A Well-Traveled Pavement

By Elizabeth Molacek
June 5, 2018
Located on the Harvard Business School’s campus, an ancient Roman floor mosaic of the sea goddess Tethys has recently been the focus of an international study, including by researchers at the Harvard Art Museums.

One of the largest examples of ancient art on campus isn’t in the Harvard Art Museums at all, but across the Charles River at the Harvard Business School.

Nearly 21 feet in diameter, the enormous Roman floor mosaic greets students, faculty, and visitors as they enter the first-level atrium of Morgan Hall, an administrative building at the Business School. The mosaic is thought to date to the mid-fourth century CE and comes from the ancient Roman city of Antioch. At its center is a bust of the sea goddess Tethys, surrounded by 23 sea creatures of differing shapes and colors. The mosaic is not only a sight to behold, it also offers a treasure trove of information about the ancient world. Since early 2016, it has been the focus of an international study by a number of experts, including researchers at the Harvard Art Museums, designed to better understand its ancient and modern history.

Ancient Mosaics at Harvard

The Tethys mosaic first made its way to Harvard in 1939 as a result of the university’s participation in archaeological excavations at Antioch, located in modern-day Turkey. Harvard was just one member of the Committee for the Excavation of Antioch and Its Vicinity—a group of academic institutions that worked together to explore the city, including the Worcester Art Museum, Princeton University, and the Baltimore Museum of Art. The Fogg Museum received other mosaic pavements from Princeton, of which three remain in the collections but are not currently on view.

Unearthed in 1938, the Tethys mosaic was originally located in a pool in a bath building, where it was submerged in water. Following its excavation, the pavement was removed from the ground, cut into five pieces, and transported to Cambridge.

According to his personal writings at the time, Fogg Museum director Edward Forbes wished to install the pavement in the museum’s Calderwood Courtyard. However, logistics and a lack of funds prevented this idea from coming to be. The five pieces remained in boxes stored off-site and were not reunited until 1968, when they were installed in the outdoor garden pool at Dumbarton Oaks, a Harvard research center and museum in Washington, D.C.

In 1987, as the result of renovations at Dumbarton Oaks, the mosaic was deinstalled. The Harvard Business School acquired the mosaic in 1989 and installed it in the atrium at Morgan Hall in 1991.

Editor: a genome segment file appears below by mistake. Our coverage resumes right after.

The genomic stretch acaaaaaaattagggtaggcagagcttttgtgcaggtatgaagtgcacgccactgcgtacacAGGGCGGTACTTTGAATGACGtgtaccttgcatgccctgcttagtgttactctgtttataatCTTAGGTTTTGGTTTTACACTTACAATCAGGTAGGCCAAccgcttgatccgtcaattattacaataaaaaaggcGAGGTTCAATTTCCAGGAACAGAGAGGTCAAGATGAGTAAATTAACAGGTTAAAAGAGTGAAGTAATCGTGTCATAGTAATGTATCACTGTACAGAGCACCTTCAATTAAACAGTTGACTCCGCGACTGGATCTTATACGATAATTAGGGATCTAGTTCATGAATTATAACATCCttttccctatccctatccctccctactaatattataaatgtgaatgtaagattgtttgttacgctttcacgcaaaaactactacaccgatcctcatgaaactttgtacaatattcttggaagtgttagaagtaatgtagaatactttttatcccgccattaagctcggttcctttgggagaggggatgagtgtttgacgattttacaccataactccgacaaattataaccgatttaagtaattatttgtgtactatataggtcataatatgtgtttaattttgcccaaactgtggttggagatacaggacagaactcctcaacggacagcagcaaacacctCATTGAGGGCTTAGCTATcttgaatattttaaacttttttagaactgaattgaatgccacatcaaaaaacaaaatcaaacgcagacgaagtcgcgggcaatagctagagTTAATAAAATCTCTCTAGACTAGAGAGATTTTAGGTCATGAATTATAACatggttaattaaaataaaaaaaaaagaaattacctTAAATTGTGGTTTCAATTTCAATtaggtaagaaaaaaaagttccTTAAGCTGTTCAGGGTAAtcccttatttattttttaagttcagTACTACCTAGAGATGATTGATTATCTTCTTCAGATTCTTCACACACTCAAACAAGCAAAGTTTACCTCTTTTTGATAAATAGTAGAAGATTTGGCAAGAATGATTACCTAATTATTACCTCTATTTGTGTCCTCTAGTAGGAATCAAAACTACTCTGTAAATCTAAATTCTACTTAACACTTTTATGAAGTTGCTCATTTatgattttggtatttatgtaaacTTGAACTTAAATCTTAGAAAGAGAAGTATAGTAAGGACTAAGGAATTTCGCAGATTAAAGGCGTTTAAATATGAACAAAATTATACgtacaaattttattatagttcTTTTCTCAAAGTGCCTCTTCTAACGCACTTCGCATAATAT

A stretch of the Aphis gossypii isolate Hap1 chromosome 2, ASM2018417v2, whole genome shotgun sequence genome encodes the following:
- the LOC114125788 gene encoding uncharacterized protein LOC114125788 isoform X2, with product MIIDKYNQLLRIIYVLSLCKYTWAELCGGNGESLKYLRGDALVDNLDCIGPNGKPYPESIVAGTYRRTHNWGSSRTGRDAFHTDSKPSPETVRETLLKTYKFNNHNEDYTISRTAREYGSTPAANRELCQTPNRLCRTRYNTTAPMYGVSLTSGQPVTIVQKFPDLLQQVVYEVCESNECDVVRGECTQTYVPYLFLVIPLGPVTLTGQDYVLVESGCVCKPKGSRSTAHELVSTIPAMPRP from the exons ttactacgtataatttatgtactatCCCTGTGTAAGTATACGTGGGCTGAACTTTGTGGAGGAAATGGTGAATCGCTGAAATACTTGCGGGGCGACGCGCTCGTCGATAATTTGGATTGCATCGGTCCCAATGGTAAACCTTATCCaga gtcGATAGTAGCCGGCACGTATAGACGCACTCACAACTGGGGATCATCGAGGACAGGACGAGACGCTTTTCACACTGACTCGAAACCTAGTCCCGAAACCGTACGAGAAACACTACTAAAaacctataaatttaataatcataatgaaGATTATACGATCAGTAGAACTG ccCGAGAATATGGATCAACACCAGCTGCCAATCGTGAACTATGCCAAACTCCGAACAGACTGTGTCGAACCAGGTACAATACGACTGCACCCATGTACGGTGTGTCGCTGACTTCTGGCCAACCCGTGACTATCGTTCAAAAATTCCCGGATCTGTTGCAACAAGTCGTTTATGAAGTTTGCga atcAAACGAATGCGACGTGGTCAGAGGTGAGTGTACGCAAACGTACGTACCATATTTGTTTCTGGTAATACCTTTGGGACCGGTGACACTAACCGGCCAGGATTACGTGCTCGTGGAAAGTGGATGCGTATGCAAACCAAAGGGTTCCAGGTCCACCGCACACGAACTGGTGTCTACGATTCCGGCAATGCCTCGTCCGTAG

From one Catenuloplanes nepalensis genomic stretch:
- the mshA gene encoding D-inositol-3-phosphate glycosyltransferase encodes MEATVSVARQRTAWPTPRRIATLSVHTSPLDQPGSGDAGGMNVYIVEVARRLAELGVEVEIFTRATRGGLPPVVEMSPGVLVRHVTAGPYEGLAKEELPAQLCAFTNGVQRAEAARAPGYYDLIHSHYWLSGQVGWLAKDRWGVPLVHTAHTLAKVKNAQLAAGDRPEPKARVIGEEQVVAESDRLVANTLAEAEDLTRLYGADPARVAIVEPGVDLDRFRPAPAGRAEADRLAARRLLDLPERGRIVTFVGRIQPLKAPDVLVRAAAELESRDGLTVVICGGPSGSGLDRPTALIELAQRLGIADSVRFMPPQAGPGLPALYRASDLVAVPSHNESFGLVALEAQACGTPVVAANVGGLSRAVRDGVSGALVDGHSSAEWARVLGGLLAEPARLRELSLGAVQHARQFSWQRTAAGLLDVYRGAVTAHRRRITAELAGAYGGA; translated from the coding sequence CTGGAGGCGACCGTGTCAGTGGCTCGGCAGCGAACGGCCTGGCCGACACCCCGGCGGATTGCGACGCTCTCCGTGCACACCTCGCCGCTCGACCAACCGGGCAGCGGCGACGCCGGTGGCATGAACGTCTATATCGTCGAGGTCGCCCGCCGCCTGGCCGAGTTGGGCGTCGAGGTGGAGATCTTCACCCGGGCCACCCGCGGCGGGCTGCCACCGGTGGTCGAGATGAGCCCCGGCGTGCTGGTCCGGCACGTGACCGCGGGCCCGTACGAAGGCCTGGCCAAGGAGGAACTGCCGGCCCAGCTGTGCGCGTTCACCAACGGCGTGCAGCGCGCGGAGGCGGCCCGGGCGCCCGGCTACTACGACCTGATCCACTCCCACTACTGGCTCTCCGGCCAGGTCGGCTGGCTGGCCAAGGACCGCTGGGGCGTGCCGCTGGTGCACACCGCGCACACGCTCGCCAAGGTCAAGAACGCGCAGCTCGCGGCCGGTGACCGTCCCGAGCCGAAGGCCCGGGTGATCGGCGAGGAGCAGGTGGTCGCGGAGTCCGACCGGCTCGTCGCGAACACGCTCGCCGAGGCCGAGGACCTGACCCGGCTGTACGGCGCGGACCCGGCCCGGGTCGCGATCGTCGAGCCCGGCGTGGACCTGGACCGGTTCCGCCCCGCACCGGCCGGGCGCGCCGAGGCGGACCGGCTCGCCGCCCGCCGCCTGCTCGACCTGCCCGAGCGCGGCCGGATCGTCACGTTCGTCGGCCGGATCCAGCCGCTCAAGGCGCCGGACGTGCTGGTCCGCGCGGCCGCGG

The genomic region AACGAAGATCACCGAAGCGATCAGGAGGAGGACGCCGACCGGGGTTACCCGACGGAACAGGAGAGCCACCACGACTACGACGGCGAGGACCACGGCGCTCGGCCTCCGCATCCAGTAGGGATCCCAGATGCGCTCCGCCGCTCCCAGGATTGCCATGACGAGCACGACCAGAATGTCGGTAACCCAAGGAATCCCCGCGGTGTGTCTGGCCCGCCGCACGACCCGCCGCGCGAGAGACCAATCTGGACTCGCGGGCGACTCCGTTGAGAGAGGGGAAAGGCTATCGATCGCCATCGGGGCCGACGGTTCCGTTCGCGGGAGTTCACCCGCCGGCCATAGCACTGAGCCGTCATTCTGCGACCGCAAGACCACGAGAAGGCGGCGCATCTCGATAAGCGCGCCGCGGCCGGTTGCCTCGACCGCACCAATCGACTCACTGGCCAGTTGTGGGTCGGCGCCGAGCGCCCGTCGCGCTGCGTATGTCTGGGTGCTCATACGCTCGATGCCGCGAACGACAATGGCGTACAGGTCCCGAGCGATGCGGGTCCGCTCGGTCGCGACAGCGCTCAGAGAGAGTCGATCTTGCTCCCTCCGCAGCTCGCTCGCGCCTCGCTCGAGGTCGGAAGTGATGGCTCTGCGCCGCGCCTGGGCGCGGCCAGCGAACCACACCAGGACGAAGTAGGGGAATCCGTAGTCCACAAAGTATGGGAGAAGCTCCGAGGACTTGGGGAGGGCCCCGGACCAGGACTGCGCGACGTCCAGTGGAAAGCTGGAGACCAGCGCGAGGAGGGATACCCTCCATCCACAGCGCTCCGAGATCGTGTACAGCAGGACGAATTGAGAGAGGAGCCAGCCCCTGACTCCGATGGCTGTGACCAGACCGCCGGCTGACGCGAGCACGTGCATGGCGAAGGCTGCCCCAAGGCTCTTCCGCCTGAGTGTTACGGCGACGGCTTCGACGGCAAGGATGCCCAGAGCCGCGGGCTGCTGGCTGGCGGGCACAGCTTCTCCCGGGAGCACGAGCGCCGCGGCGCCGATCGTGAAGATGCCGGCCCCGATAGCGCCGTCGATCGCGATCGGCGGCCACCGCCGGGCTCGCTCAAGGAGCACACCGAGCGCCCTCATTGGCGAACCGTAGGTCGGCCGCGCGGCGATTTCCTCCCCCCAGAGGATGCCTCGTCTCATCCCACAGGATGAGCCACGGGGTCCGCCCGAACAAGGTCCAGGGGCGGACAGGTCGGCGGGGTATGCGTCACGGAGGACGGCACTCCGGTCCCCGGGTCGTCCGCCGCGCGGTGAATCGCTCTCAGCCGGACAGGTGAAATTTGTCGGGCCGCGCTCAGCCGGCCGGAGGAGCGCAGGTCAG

New Research

During my time at the museums, I joined an international effort to learn more about the mosaic; the team includes Katherine Eremin, the Patricia Cornwell Senior Conservation Scientist in the Straus Center for Conservation and Technical Studies at Harvard; Elizabeth LaDuc, former objects conservation fellow in the Straus Center and now at University College London; Patrick Degryse of Katholieke Universiteit Leuven in Belgium; and Andrew Shortland of Cranfield University in England. The investigation has revealed much already about the mosaic’s subject and history. The sea goddess Tethys is not an unusual choice of subject for Antioch: the city was located on several bodies of water, and visual art from the area often includes marine themes.

Although the sea creatures surrounding Tethys are not entirely naturalistic, staff at Harvard’s Museum of Comparative Zoology helped identify several groups in the mosaic. These include mammals/dolphins, squid, goatfish, sea bream, and percoid fish (such as bass), many of which appear frequently in art from Antioch.

  • Detail of marine creature identified as a type of percoid fish, below the sea goddess Tethys.

  • Detail of unidentified marine creatures.

  • Detail of marine creature identified as a form of sea bream.

Besides the mosaic’s visual content, its materials have intrigued our team. Ancient floor mosaics were often made of tesserae, or tiny stone pieces. Glass tesserae were used sparingly, typically for more unusual colors that are harder to find in natural stones. In the Antioch mosaic’s colorful surface, a wide variety of both stone and glass are evident, particularly in the marine creatures.

To better understand the glass tesserae, the team at Harvard is using X-ray fluorescence (XRF), an elemental analysis technique that helps identify the chemical composition of materials and can point to where and when materials were made. The results will help differentiate between modern and ancient glass, which have different chemical compositions. In terms of where the glass originated, we know that ancient glass was made in certain parts of the Roman Empire and shipped to its destination. When analysis is complete, the team will better understand not only the specific origins of the glass, but also ancient workshop practices.

Elizabeth LaDuc, left, of University College London and former fellow in the objects lab of the Straus Center for Conservation and Technical Studies, and Katherine Eremin, the Patricia Cornwell Senior Conservation Scientist in the Straus Center, use a handheld XRF scanner to study the tesserae in the mosaic.

Our initial findings have been of great interest to our research team and the Harvard Business School, and we look forward to sharing details with the larger Harvard community, as well as with those who are enthusiastic about the ancient world. Last November, we presented the findings at the annual meeting of the American Schools of Oriental Research. Further analysis is needed to completely understand the Tethys mosaic, but even casual observers can see for themselves why it has captured the attention of researchers, excavators, and audiences over the last 80 years. 


Elizabeth Molacek is the former Frederick Randolph Grace Fellow in Ancient Art at the Harvard Art Museums.